2answers
38 views

Clarification on Hatch and slack pathway

The following is a minor clarification that I want to make, since it is rarely addressed directly in most of the texts I have gone through. In $C_4$ pathway, the chloroplasts are dimorphic, that ...
2
votes
1answer
149 views

what is the difference between early blight of potato and late blight of potato?

apart from different fungus causing these diseases in potato, how are Early Blight of potato and Late blight of potato different?
3
votes
1answer
61 views

H2S as a source of electrons for plants

The first electron source for plants was H2S, but now most modern plants use H2O as an electron source. What is the advantage of using H2O instead of H2S?
5
votes
2answers
103 views

Can you tell the sex of a white willow when it's not flowering?

Can you tell whether a salix alba tree will produce male flowers or female flowers by looking at it, touching it or generally using your unaided senses? If not, is there any way to do that without ...
5
votes
1answer
74 views

Why does wood become darker when it ages?

I have lots of pieces of pine furniture which have different colours depending on how old they are. So, I just wondered why that is. I guess it has something to do with structures and chemical ...
2
votes
0answers
39 views

Embryo activity during seed dormancy?

What metabolic processes does a dormant embryo in a seed carry out? The newly produced seed will not germinate, either because of a lack of favourable conditions, seed hibernation, or because of a ...
6
votes
1answer
415 views

Regulation in plants bearing cleistogamous and chasmogamous flowers

In most plants bearing cleistogamous flowers, chasmogamous flowers are also borne by the plants. For example, Viola, Oxalis and Commelina contain both these kinds of flowers.( I am unaware of a ...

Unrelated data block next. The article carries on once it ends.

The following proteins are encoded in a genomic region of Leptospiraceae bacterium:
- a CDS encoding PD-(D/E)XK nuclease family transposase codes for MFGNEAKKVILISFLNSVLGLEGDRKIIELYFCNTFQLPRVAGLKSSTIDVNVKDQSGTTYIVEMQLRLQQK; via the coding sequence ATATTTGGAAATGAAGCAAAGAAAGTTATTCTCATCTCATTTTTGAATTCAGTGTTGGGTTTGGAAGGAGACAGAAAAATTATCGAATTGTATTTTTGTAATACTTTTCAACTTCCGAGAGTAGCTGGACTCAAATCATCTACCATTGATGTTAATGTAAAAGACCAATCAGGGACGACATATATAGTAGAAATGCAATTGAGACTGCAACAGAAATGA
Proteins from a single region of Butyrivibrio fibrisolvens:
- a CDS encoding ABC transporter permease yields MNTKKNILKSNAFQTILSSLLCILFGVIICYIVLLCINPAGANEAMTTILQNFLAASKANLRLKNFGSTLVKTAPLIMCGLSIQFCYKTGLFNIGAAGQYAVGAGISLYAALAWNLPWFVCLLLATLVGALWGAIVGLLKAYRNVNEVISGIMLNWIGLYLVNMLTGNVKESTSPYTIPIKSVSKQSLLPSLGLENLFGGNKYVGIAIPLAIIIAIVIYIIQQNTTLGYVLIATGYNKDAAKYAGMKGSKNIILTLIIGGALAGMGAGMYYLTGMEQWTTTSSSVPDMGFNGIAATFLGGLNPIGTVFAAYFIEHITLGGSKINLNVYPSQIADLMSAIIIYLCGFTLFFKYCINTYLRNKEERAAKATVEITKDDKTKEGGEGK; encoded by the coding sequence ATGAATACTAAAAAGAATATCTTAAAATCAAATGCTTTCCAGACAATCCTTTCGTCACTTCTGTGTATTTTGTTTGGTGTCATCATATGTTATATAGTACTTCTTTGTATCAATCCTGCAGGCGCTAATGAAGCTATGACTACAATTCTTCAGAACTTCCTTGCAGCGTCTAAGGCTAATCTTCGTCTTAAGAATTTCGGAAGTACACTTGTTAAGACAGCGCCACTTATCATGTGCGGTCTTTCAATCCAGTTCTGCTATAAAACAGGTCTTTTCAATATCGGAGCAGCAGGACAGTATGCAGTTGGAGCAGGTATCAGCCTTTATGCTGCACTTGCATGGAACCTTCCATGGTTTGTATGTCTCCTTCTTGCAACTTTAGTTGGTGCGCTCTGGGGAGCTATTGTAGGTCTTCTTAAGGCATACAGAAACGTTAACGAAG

0
votes
0answers
16 views

Artificial propagation and Asexual Reproduction [duplicate]

Am I right when I say artificial propagation techniques provide the means for plants to reproduce asexually? Also, is my understanding of asexual reproduction and artificial propagation correct: ...
1
vote
1answer
43 views

Artificial Propagation and it's relation to asexual reproduction

I know that asexual reproduction is also called vegetative reproduction. However I do not understand it's relation to artificial propagation. Is it a technique used for asexual reproduction (the ...
0
votes
1answer
33 views

Seed Germination

Is my understand of how seed germination comes to be and what it entails correct? Seed germination: As the seed matures it loses water and enters dormancy (a state in which it’s metabolic processes ...
3
votes
1answer
29 views

Seed Dormancy and Seed Transportation

My textbook says "As the seed matures it loses water and enter dormancy". I am confused as to whether this happens before the seeds are transported or after, and as to how seeds know to become dormant ...
3
votes
1answer
308 views

When happens when pollen grains land on the a part other than the stigma of a flower of the same species?

When happens when pollen grains land on the a part other than the stigma of a flower of the same species? Would the pollen be transported to the stigma or would it just sit where it landed and nothing ...
1
vote
2answers
300 views

What does dominant generation mean